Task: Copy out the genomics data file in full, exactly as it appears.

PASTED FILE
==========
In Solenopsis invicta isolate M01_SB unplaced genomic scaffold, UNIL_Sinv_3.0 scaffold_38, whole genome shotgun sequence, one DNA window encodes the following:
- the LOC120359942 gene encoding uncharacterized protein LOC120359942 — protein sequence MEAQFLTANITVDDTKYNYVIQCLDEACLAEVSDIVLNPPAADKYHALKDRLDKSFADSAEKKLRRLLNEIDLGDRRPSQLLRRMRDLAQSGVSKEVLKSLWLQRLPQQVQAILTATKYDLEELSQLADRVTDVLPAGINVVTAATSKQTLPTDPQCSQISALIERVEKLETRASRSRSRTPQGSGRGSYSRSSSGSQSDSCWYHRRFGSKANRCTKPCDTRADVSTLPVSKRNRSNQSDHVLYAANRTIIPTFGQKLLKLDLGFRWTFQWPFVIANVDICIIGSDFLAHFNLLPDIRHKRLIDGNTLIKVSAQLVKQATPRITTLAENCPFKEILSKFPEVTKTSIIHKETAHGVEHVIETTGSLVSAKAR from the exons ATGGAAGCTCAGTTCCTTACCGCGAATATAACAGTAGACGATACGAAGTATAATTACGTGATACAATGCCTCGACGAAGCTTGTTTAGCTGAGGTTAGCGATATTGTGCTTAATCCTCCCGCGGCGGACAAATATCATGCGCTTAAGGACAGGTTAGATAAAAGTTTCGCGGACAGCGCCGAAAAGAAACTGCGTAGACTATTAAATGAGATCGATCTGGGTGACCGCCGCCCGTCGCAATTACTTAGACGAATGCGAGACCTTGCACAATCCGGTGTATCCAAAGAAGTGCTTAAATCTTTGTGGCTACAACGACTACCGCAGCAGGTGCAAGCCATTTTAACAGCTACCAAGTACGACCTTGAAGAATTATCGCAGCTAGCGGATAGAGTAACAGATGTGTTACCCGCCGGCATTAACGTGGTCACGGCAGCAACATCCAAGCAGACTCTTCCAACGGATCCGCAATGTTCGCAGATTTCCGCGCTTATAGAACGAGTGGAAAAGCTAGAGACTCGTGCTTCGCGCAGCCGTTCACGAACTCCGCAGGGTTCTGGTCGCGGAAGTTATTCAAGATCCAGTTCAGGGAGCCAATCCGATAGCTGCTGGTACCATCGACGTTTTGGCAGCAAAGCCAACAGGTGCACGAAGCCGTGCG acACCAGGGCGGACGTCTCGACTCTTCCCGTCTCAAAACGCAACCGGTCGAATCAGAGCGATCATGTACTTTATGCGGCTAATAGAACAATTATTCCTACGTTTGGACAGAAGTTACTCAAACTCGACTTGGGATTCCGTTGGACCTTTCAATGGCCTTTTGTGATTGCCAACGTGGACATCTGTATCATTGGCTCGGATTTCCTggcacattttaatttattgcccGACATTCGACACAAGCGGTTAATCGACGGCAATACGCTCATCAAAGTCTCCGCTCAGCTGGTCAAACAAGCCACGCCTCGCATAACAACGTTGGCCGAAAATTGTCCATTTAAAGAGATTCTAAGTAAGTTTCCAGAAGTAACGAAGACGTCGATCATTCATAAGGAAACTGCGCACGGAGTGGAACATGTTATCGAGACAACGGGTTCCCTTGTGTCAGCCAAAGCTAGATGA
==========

In Solenopsis invicta isolate M01_SB unplaced genomic scaffold, UNIL_Sinv_3.0 scaffold_38, whole genome shotgun sequence, one DNA window encodes the following:
- the LOC120359942 gene encoding uncharacterized protein LOC120359942 — protein sequence MEAQFLTANITVDDTKYNYVIQCLDEACLAEVSDIVLNPPAADKYHALKDRLDKSFADSAEKKLRRLLNEIDLGDRRPSQLLRRMRDLAQSGVSKEVLKSLWLQRLPQQVQAILTATKYDLEELSQLADRVTDVLPAGINVVTAATSKQTLPTDPQCSQISALIERVEKLETRASRSRSRTPQGSGRGSYSRSSSGSQSDSCWYHRRFGSKANRCTKPCDTRADVSTLPVSKRNRSNQSDHVLYAANRTIIPTFGQKLLKLDLGFRWTFQWPFVIANVDICIIGSDFLAHFNLLPDIRHKRLIDGNTLIKVSAQLVKQATPRITTLAENCPFKEILSKFPEVTKTSIIHKETAHGVEHVIETTGSLVSAKAR from the exons ATGGAAGCTCAGTTCCTTACCGCGAATATAACAGTAGACGATACGAAGTATAATTACGTGATACAATGCCTCGACGAAGCTTGTTTAGCTGAGGTTAGCGATATTGTGCTTAATCCTCCCGCGGCGGACAAATATCATGCGCTTAAGGACAGGTTAGATAAAAGTTTCGCGGACAGCGCCGAAAAGAAACTGCGTAGACTATTAAATGAGATCGATCTGGGTGACCGCCGCCCGTCGCAATTACTTAGACGAATGCGAGACCTTGCACAATCCGGTGTATCCAAAGAAGTGCTTAAATCTTTGTGGCTACAACGACTACCGCAGCAGGTGCAAGCCATTTTAACAGCTACCAAGTACGACCTTGAAGAATTATCGCAGCTAGCGGATAGAGTAACAGATGTGTTACCCGCCGGCATTAACGTGGTCACGGCAGCAACATCCAAGCAGACTCTTCCAACGGATCCGCAATGTTCGCAGATTTCCGCGCTTATAGAACGAGTGGAAAAGCTAGAGACTCGTGCTTCGCGCAGCCGTTCACGAACTCCGCAGGGTTCTGGTCGCGGAAGTTATTCAAGATCCAGTTCAGGGAGCCAATCCGATAGCTGCTGGTACCATCGACGTTTTGGCAGCAAAGCCAACAGGTGCACGAAGCCGTGCG acACCAGGGCGGACGTCTCGACTCTTCCCGTCTCAAAACGCAACCGGTCGAATCAGAGCGATCATGTACTTTATGCGGCTAATAGAACAATTATTCCTACGTTTGGACAGAAGTTACTCAAACTCGACTTGGGATTCCGTTGGACCTTTCAATGGCCTTTTGTGATTGCCAACGTGGACATCTGTATCATTGGCTCGGATTTCCTggcacattttaatttattgcccGACATTCGACACAAGCGGTTAATCGACGGCAATACGCTCATCAAAGTCTCCGCTCAGCTGGTCAAACAAGCCACGCCTCGCATAACAACGTTGGCCGAAAATTGTCCATTTAAAGAGATTCTAAGTAAGTTTCCAGAAGTAACGAAGACGTCGATCATTCATAAGGAAACTGCGCACGGAGTGGAACATGTTATCGAGACAACGGGTTCCCTTGTGTCAGCCAAAGCTAGATGA